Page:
Literature and philosophy is laden with theories and principles that rely on seven pillars. In this blog, I won’t attempt to reconsider the seven pillars of wisdom, life or anything that highbrow, (believe me, it wouldn’t be that insightful a piece!). Instead I will focus on something far more down to earth, but no less important for those given the responsibility of preparing an organisation for the implementation and management of SM&CR and its associated records.
There is a raft of really useful information available out there on the key aspects of managing the regime, such as tips for writing statements of responsibility, click here for a great example; but in this piece I am drawing on my experience of working with multiple client and on many SM&CR implementations and what I have learned about the underlying factors, or pillars, that are required for organisations to be confident they have SM&CR under control for the long term;
SM&CR records, everything from the Management Responsibilities Map (MRM) to regulatory references for external recruits, must be visible. Sounds simple, but often firms store different elements of SM&CR records on different systems, e.g. MRM on a governance system, references within HR, notes on Reasonable Steps or Delegated Actions on email or OneNote etc. As a result, having visibility of what’s really going on, particularly in larger organisations, can be a real challenge.
It’s not unusual for firms to store some records, e.g. performance appraisal, on paper or within word documents. Beyond the issues of this crucial evidence not being visible, having some SM&CR records stored in these formats creates delays and, at worst, risks losing data.
You might also be interested to read a previous blog where I discuss the challenges of managing SM&CR records, click here.
3. Drives Action
Whilst most SM&CR records are only changed on an ad hoc basis, e.g. committee structures, that’s not the case within the Certification element of the regime. The whole purpose of Certification is an annual attestation as to the ongoing suitability of people to continue within role, and this requires activity, oversight, MI and record keeping. Good record keeping requires action, ideally automatically through workflows driven by a system. Without workflow things will slip or, worse still, not get done at all.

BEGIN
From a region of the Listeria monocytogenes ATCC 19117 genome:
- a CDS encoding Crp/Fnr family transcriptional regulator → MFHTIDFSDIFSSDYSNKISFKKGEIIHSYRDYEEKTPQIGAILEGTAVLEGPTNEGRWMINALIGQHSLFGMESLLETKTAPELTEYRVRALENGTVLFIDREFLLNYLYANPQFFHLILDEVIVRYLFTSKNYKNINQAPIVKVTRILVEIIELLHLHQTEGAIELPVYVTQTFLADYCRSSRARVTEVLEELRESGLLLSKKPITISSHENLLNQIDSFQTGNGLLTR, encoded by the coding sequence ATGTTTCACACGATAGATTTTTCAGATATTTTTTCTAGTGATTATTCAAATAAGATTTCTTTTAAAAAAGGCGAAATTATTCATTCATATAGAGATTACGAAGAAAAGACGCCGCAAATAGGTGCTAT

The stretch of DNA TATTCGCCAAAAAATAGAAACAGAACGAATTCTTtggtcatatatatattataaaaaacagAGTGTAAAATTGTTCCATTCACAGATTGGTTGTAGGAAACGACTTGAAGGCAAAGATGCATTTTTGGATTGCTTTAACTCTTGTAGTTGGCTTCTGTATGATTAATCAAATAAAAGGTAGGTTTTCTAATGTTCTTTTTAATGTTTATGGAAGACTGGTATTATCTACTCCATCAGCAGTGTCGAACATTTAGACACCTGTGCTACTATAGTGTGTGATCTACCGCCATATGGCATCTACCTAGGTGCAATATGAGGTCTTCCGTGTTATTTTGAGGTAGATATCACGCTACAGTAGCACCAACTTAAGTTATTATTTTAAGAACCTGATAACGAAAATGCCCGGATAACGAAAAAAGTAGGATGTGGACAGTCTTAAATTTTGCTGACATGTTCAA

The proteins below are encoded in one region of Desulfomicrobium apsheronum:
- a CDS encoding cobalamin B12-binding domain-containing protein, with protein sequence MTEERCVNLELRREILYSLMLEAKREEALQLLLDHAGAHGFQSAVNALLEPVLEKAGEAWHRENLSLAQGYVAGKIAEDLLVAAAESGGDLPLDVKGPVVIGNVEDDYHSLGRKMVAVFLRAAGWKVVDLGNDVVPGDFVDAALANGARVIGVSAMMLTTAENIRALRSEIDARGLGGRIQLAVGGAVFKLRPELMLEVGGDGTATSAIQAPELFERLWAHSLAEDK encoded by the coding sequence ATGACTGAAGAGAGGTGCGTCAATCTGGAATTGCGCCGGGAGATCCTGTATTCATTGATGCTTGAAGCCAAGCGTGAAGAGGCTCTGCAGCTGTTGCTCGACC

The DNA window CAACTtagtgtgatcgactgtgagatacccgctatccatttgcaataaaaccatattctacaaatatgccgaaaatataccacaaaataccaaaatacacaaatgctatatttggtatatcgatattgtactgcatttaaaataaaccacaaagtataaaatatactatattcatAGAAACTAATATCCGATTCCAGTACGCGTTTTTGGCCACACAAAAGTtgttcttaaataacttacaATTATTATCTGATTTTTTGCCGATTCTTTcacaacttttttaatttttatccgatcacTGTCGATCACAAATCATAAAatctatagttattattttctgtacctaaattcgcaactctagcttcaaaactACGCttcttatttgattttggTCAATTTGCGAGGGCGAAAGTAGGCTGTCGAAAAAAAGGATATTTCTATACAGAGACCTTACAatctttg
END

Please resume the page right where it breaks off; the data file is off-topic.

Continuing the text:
4. Completion Standards
SM&CR records also need to be completed to the required standard, and you can’t force completion standards automatically through non-automated processes. However, with system solutions it is quite simple to ensure validation is in built within the system. Validation will ensure, for example, that questions don’t get missed on Fit & Proper returns or Conduct Rules attestations. Without validation, SM&CR records are at risk, e.g. ‘Yes’ answers on Fit & Proper returns requiring an explanation of the situation and what steps have been taken to remedy the situation.
Following on from completion standards, many actions in SM&CR require not only action from the individual, they also require authorisations from the immediate line manager. Additionally, with many actions secondary authorisations are required by the senior line manager or central teams. Using Fit & Proper returns as the example again, in our experience most firms require secondary sign-offs. This could be from Compliance or Risk, in addition to the individual and line manager authorisations before being deemed as completed. Finally, there needs to be a process for managing exceptions which will work easier for you when built into an automated workflow.
6. Management Information
Central to any record keeping is the need for good MI and, good MI needs to provide both summary dashboards and ‘drill down’ to individual action level, e.g. evidence of external references, in real time. As outlined earlier, if records are kept in different systems, this becomes a major challenge.
The final pillar for SM&CR record management will be history. The regulation requires firms to be able to evidence the full picture on any given date from the date of the rules were implemented. ‘Point in time’ reporting has already caused significant challenges for some banks as existing in-house systems have failed to keep up with all the changes, e.g. senior managers handing over responsibilities as their role changed, new senior managers being assigned and accepting responsibilities, records of delegated actions, conduct rules attestations etc.
The ‘mood music’ from the regulator is about SM&CR as a driver for cultural change in financial services. However, without a strong record keeping foundation firms will not only have no gauge of how cultural change is progressing, they will be unable to demonstrate control of the underlying activities that culture change depends. Hence the seven pillars!
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5 Great Strategies for Successfully Implementing SM&CR in your Organisation